• Colors transition gently when changing styles to prevent eye strain, especially helpful when changing from dark to light mode.
  • Mouse over my icon to see it spin indefinitely using CSS animations.
  • Resize my home page and see the logo us spinning animation to move from center to left justification.
  • TODO: add mouseover icon glow
  • TODO: left nav bar slide out animation

Gatsby Critique

  • Mostly good. Friendly team.
  • Can’t access Gatsby V3 GraphQL or cache api from SSR. They need to make lofting resources from the node phase to the SSR phase easier.
  • Can’t access FS (file system) in SSR without ugly warnings.
  • Convoluted WebPack config (necessary evil but could be made more modular, at least better documented how to customize it using the provided hooks)
  • Gatsby V3 documentation build flow diagrams uses GraphViz and does not render.

Strategic TODOs

I’m transitioning these to Jira (UPDATE: actually Github issues).

  • Anchor URLs do not work unless from same MD page they are on. (Reach Router)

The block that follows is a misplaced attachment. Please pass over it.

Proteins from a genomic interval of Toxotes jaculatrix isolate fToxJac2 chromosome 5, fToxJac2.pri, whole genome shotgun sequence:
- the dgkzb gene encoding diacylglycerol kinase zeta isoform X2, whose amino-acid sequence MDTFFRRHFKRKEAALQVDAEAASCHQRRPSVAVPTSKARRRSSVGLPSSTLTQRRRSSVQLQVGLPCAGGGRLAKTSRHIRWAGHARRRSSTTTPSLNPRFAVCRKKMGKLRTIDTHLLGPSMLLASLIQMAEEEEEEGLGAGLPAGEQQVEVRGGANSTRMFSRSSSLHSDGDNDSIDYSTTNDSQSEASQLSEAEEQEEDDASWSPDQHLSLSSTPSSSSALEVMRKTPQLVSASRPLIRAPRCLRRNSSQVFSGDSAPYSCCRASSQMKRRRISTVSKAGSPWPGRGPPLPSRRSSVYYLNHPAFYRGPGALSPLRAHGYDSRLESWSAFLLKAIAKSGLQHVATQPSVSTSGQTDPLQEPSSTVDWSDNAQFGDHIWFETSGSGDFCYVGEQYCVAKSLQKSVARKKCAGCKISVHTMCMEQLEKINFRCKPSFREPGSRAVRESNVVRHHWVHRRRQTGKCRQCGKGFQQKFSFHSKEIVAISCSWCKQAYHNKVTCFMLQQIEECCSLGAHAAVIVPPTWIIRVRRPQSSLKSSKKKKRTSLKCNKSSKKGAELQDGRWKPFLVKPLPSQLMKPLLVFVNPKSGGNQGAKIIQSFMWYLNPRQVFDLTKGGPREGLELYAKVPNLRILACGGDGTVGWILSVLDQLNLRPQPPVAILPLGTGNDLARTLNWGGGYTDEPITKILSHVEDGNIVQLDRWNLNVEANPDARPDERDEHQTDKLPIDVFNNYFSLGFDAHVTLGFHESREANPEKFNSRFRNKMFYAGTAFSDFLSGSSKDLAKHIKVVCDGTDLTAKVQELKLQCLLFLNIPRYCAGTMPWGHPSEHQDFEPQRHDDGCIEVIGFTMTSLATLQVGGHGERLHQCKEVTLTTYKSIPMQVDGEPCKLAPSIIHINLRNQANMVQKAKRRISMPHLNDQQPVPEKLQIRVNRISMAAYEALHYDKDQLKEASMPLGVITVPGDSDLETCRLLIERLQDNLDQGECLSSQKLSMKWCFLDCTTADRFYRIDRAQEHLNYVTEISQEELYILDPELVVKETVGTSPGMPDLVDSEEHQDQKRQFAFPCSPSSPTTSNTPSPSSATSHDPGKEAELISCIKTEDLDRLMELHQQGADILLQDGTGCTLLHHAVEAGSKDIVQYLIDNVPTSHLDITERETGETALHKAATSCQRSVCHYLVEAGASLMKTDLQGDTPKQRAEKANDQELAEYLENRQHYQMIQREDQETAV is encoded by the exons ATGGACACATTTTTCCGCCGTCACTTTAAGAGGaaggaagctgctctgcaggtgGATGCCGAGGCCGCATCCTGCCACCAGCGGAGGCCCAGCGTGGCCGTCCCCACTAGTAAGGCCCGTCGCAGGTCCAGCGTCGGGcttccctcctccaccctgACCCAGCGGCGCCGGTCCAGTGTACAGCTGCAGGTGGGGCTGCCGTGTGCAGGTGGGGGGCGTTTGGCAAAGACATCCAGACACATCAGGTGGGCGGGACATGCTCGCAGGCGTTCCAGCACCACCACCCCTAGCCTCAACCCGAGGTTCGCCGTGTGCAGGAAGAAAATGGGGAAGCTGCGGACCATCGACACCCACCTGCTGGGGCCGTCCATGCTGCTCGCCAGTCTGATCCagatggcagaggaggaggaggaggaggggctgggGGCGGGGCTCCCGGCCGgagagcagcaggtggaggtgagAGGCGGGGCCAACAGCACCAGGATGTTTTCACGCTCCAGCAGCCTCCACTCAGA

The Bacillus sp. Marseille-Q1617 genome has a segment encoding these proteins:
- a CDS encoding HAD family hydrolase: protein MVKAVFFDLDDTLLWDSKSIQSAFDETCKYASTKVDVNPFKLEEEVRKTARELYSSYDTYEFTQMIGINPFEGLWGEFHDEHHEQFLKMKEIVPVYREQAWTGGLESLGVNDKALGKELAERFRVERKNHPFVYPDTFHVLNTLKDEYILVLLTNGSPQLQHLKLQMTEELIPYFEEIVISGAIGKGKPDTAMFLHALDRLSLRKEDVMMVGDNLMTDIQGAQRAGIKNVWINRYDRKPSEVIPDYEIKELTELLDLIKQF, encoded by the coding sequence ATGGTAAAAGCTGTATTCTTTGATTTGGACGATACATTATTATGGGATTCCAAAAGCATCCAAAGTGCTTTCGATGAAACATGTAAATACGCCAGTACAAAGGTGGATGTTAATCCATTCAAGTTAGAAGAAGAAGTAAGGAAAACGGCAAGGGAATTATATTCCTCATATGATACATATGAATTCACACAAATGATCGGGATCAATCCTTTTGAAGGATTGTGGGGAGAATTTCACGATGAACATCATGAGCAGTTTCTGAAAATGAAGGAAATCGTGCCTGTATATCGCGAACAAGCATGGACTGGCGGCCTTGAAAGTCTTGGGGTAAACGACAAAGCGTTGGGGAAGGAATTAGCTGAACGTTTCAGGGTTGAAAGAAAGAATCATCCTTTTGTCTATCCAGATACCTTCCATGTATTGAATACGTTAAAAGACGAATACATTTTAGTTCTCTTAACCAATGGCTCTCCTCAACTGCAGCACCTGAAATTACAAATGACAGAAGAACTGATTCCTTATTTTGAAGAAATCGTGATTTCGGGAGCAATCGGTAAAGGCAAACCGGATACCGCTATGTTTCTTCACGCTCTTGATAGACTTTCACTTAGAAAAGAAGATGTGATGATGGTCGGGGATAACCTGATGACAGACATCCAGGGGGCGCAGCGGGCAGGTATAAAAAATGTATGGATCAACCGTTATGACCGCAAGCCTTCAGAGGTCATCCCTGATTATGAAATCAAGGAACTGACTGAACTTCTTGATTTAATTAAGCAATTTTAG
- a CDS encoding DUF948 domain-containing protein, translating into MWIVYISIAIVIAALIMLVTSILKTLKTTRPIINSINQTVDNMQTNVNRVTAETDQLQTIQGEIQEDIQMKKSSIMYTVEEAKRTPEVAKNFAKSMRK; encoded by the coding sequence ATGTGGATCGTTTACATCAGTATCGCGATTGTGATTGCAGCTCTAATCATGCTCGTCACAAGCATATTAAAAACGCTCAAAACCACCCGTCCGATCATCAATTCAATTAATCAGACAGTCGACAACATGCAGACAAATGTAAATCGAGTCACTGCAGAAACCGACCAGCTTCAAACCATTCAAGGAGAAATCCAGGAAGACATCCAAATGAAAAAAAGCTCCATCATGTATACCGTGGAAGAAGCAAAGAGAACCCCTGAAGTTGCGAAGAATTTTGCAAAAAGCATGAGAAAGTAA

• Using an anchor crushes the top nav grid div and you can’t scroll back up to very top, only to top of content grid div, without reloading the page. (Reach Router)
  • Add a short-form “Journal Notes” style blog using Contentful headless CMS
  • Convert blog to MDX
  • Blog/Journal Categories tags for filters. Tag managment interface.
  • Blog comments, threaded, probably Disqus
  • Newsletter signup (Netlify form)
  • College Search Form that hits my serverless AWS Lambda API (python) and uses Google map API.
  • A CRUDS form set, probably for a little “groups” app, hitting a graph DB.
  • Protected area with federated auth (Okta or Auth0)
  • Demo sub sites using combos of (Svelte, Angular 2) and (SvelteKit, NextJS, Hugo)
  • TypeScript and automated testing.
© 2022, Edward Pike
Built with Gatsby v4 in production mode.